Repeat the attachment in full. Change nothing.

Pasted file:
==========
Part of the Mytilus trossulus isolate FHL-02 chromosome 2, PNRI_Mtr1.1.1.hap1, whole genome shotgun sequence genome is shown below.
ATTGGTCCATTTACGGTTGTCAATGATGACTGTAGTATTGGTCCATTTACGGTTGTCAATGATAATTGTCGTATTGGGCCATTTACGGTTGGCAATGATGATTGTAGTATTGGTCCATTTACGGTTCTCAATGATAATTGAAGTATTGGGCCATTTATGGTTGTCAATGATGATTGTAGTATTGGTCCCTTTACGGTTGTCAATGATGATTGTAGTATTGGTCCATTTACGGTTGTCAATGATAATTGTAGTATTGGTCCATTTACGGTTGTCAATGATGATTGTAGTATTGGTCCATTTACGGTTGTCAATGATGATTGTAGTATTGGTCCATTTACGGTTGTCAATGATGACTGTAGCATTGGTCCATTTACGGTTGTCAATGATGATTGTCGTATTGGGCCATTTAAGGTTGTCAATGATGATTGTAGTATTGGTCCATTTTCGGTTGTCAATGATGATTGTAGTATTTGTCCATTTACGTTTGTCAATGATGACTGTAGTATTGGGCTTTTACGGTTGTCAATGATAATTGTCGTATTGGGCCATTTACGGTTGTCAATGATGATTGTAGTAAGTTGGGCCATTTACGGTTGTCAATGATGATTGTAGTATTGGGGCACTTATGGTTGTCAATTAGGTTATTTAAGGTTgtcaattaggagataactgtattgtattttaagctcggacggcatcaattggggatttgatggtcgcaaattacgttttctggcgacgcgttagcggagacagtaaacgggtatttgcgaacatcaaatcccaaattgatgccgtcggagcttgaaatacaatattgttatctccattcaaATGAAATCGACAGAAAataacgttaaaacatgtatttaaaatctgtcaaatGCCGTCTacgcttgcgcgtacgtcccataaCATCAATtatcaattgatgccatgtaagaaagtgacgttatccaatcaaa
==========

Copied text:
Part of the Mytilus trossulus isolate FHL-02 chromosome 2, PNRI_Mtr1.1.1.hap1, whole genome shotgun sequence genome is shown below.
ATTGGTCCATTTACGGTTGTCAATGATGACTGTAGTATTGGTCCATTTACGGTTGTCAATGATAATTGTCGTATTGGGCCATTTACGGTTGGCAATGATGATTGTAGTATTGGTCCATTTACGGTTCTCAATGATAATTGAAGTATTGGGCCATTTATGGTTGTCAATGATGATTGTAGTATTGGTCCCTTTACGGTTGTCAATGATGATTGTAGTATTGGTCCATTTACGGTTGTCAATGATAATTGTAGTATTGGTCCATTTACGGTTGTCAATGATGATTGTAGTATTGGTCCATTTACGGTTGTCAATGATGATTGTAGTATTGGTCCATTTACGGTTGTCAATGATGACTGTAGCATTGGTCCATTTACGGTTGTCAATGATGATTGTCGTATTGGGCCATTTAAGGTTGTCAATGATGATTGTAGTATTGGTCCATTTTCGGTTGTCAATGATGATTGTAGTATTTGTCCATTTACGTTTGTCAATGATGACTGTAGTATTGGGCTTTTACGGTTGTCAATGATAATTGTCGTATTGGGCCATTTACGGTTGTCAATGATGATTGTAGTAAGTTGGGCCATTTACGGTTGTCAATGATGATTGTAGTATTGGGGCACTTATGGTTGTCAATTAGGTTATTTAAGGTTgtcaattaggagataactgtattgtattttaagctcggacggcatcaattggggatttgatggtcgcaaattacgttttctggcgacgcgttagcggagacagtaaacgggtatttgcgaacatcaaatcccaaattgatgccgtcggagcttgaaatacaatattgttatctccattcaaATGAAATCGACAGAAAataacgttaaaacatgtatttaaaatctgtcaaatGCCGTCTacgcttgcgcgtacgtcccataaCATCAATtatcaattgatgccatgtaagaaagtgacgttatccaatcaaa